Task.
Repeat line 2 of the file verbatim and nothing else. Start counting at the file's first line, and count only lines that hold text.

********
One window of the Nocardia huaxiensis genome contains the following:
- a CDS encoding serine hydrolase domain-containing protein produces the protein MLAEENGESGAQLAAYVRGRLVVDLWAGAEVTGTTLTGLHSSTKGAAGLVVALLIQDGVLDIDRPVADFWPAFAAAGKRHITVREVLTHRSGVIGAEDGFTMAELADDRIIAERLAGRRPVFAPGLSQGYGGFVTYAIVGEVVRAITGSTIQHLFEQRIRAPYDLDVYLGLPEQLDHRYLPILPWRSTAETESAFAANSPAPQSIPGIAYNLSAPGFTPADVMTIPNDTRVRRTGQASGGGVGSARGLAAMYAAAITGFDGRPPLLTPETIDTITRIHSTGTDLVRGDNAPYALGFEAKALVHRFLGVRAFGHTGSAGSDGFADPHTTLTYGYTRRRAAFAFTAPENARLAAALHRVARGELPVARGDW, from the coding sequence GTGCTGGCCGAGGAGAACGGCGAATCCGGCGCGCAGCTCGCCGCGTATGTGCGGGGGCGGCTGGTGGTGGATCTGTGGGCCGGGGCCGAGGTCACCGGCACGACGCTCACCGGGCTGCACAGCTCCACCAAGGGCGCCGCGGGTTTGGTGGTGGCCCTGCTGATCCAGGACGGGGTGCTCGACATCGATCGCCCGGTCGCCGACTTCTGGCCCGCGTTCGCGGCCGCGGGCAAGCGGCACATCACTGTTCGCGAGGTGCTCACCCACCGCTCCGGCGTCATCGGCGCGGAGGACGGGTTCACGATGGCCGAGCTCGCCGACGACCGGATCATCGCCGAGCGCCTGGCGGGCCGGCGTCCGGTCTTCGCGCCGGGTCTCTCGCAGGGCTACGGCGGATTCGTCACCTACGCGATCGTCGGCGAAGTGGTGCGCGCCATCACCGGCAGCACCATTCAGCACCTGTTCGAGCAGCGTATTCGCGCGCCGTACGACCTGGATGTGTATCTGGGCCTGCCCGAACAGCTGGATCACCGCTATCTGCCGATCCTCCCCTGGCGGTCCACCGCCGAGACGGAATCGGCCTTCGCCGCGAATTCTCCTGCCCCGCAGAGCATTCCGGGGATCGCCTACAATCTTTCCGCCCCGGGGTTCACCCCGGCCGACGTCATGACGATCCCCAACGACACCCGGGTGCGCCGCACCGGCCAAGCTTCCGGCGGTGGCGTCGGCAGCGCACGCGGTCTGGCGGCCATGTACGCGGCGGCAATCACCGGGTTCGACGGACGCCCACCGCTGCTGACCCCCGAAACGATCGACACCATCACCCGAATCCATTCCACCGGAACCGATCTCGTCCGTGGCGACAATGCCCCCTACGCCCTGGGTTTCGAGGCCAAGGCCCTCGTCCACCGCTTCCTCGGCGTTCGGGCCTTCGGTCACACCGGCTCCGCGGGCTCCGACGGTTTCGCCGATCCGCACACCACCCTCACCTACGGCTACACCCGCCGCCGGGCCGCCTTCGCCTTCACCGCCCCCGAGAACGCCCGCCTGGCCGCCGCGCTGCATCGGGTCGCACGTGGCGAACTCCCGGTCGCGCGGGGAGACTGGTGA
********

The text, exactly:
- a CDS encoding serine hydrolase domain-containing protein produces the protein MLAEENGESGAQLAAYVRGRLVVDLWAGAEVTGTTLTGLHSSTKGAAGLVVALLIQDGVLDIDRPVADFWPAFAAAGKRHITVREVLTHRSGVIGAEDGFTMAELADDRIIAERLAGRRPVFAPGLSQGYGGFVTYAIVGEVVRAITGSTIQHLFEQRIRAPYDLDVYLGLPEQLDHRYLPILPWRSTAETESAFAANSPAPQSIPGIAYNLSAPGFTPADVMTIPNDTRVRRTGQASGGGVGSARGLAAMYAAAITGFDGRPPLLTPETIDTITRIHSTGTDLVRGDNAPYALGFEAKALVHRFLGVRAFGHTGSAGSDGFADPHTTLTYGYTRRRAAFAFTAPENARLAAALHRVARGELPVARGDW, from the coding sequence GTGCTGGCCGAGGAGAACGGCGAATCCGGCGCGCAGCTCGCCGCGTATGTGCGGGGGCGGCTGGTGGTGGATCTGTGGGCCGGGGCCGAGGTCACCGGCACGACGCTCACCGGGCTGCACAGCTCCACCAAGGGCGCCGCGGGTTTGGTGGTGGCCCTGCTGATCCAGGACGGGGTGCTCGACATCGATCGCCCGGTCGCCGACTTCTGGCCCGCGTTCGCGGCCGCGGGCAAGCGGCACATCACTGTTCGCGAGGTGCTCACCCACCGCTCCGGCGTCATCGGCGCGGAGGACGGGTTCACGATGGCCGAGCTCGCCGACGACCGGATCATCGCCGAGCGCCTGGCGGGCCGGCGTCCGGTCTTCGCGCCGGGTCTCTCGCAGGGCTACGGCGGATTCGTCACCTACGCGATCGTCGGCGAAGTGGTGCGCGCCATCACCGGCAGCACCATTCAGCACCTGTTCGAGCAGCGTATTCGCGCGCCGTACGACCTGGATGTGTATCTGGGCCTGCCCGAACAGCTGGATCACCGCTATCTGCCGATCCTCCCCTGGCGGTCCACCGCCGAGACGGAATCGGCCTTCGCCGCGAATTCTCCTGCCCCGCAGAGCATTCCGGGGATCGCCTACAATCTTTCCGCCCCGGGGTTCACCCCGGCCGACGTCATGACGATCCCCAACGACACCCGGGTGCGCCGCACCGGCCAAGCTTCCGGCGGTGGCGTCGGCAGCGCACGCGGTCTGGCGGCCATGTACGCGGCGGCAATCACCGGGTTCGACGGACGCCCACCGCTGCTGACCCCCGAAACGATCGACACCATCACCCGAATCCATTCCACCGGAACCGATCTCGTCCGTGGCGACAATGCCCCCTACGCCCTGGGTTTCGAGGCCAAGGCCCTCGTCCACCGCTTCCTCGGCGTTCGGGCCTTCGGTCACACCGGCTCCGCGGGCTCCGACGGTTTCGCCGATCCGCACACCACCCTCACCTACGGCTACACCCGCCGCCGGGCCGCCTTCGCCTTCACCGCCCCCGAGAACGCCCGCCTGGCCGCCGCGCTGCATCGGGTCGCACGTGGCGAACTCCCGGTCGCGCGGGGAGACTGGTGA